Sunday, August 17, 2014

We are driven by five genetic needs: survival, love and belonging, power, freedom, and fun. William Glasser

With the new school year looming on the horizon, I want to address the importance of a child and the feeling of "belonging" that is so essential to being happy in school.  A well-adjusted student is one who has a stake in the welfare of the school and one who is a good citizen and ambassador of the school.  Every student needs to have a personal connection to the school, whether it be through a teacher, a class, a sport, or an activity.  I believe this is true for all schools, but it is especially important for those in middle and high schools.  (If you doubt the veracity of that statement, think of all of the school tragedies that have occurred since the atrocity at Columbine. Virtually all of the perpetrators were "loners" who did not "belong" at school.)

When a student participates on a sports team, the participation practically guarantees new friends and opportunities at school and beyond.  As a coach, I promote team activities so that everyone is included and all of the boys on the golf team have an opportunity to get to know each other, as players and friends.  During practice rounds, part of my coaching strategy includes having the new team members play with the boys who have been on the team for a year or more.  I want the new players to get to know the culture and expectations of our team.  I am sure that most coaches encourage good sportsmanlike behavior and inclusion of all team members. 

But what if your son or daughter or student is cut from a team?  Although being cut is a difficult hurdle to overcome, most schools offer many activities, and you should encourage your child or student to get involved. If you are the teacher and you know a student has a special interest, try to steer him or her toward that club or activity.  At my former school, activities included: Student Council and its many special committee heads;  Key Club;  library assistant; Spanish , French, German, and Latin Clubs; Talent Show, Spring Musical; Yearbook, Newspaper; Amnesty International; SADD; Chess Club, Band, Orchestra, Choir, Drama,  and Ukulele Club, just to name a few.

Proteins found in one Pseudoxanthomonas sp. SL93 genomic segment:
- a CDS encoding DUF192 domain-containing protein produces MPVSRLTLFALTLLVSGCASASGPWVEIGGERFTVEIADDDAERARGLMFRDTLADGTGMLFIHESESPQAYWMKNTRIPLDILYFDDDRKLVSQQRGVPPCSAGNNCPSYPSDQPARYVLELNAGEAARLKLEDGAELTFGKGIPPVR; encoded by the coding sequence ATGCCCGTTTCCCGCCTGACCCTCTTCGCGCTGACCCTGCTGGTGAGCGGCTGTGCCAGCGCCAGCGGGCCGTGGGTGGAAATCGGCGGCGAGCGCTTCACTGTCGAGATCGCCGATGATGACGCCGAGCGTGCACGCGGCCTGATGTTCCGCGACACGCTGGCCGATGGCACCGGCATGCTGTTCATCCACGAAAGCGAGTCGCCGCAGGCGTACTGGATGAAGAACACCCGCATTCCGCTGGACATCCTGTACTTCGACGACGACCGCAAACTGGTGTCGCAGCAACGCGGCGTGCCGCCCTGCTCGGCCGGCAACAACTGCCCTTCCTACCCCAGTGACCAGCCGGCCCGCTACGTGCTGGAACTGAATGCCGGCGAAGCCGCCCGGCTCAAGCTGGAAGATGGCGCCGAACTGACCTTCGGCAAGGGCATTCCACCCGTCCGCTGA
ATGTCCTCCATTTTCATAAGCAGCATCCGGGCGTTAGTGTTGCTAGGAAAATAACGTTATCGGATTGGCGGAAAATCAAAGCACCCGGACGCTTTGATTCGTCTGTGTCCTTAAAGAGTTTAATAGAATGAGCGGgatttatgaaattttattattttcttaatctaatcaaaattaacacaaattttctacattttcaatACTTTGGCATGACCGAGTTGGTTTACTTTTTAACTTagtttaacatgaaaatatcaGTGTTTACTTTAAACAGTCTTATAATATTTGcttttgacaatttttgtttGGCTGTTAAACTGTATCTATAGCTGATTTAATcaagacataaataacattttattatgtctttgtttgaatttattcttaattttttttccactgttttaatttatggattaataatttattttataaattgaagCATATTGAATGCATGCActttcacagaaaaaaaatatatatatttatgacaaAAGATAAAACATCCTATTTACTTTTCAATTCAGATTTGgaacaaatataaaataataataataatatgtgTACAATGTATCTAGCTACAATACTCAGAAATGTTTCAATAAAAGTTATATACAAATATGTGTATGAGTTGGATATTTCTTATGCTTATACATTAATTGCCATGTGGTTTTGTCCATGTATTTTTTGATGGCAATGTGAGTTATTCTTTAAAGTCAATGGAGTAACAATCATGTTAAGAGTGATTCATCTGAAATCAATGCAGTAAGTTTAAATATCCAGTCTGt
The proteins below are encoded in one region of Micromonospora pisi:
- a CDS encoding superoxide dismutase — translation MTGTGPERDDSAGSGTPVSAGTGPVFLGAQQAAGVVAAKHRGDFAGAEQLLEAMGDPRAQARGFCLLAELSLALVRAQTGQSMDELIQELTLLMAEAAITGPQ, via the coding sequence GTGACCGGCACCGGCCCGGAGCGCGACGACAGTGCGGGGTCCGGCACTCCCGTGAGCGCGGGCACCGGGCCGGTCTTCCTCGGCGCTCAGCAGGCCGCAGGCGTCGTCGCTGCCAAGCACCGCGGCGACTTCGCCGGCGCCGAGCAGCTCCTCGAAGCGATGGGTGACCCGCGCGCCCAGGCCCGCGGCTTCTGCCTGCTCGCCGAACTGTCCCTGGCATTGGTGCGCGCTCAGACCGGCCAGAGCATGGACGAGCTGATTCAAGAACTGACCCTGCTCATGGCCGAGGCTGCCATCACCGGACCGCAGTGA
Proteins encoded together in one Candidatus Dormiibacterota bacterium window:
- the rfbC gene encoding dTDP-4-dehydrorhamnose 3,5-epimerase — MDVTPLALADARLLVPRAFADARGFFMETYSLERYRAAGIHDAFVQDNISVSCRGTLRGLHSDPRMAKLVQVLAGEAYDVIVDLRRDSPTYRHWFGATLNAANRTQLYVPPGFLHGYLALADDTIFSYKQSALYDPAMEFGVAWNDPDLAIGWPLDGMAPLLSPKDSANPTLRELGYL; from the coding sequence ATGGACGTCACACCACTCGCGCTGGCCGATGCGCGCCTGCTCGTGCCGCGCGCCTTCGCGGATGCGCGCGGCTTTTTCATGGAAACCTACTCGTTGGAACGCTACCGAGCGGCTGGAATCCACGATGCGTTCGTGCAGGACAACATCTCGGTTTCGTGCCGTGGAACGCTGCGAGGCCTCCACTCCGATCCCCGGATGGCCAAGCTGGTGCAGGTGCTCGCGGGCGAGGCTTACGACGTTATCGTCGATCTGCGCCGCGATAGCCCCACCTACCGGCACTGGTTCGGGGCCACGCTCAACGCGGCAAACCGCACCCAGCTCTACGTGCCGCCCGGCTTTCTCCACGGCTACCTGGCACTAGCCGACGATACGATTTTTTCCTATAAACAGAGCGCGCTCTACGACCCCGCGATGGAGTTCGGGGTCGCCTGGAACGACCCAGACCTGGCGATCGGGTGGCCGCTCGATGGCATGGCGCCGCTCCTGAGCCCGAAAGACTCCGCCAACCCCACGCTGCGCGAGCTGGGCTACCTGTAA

Belonging to a group at school can actually change a student's entire view of school.  Years ago, I had a very shy young man in my English II class.  He had a quiet sense of humor, but not very much self confidence.  I suggested to him that he should audition for an emcee role in the Talent Show (which I was directing.)  He did, and his transformation was unbelievable.  This young man was not athletic, but drama became his "sport."  He appeared in every musical and stage show at North Allegheny for the next three years until he graduated, and seeing him perform made my heart burst with pride.  He was so afraid, until he felt that he "belonged", and everything in his school life improved, from grades to friendships, as well as notoriety for his roles on stage.  He went from being a star in my classroom to being a star in the school. It is amazing how a sense of belonging can change a person.

Help the young people in your charge or home to find something they really enjoy at school. The sense of fulfillment they get may even turn into a career. A young lady who was the treasurer in four high school musicals became a CPA with Deloitte and Touche. I can think of at least five young people from my Introduction to Theater classes and the Talent Shows and Spring Musicals who are now appearing on Broadway.

High school can be a great time in the lives of young people, but only if they feel that sense of belonging. Kids will listen to caring adults who want what is best for them.  Be that caring adult for someone this school year.

Rittman Publishing, LLC

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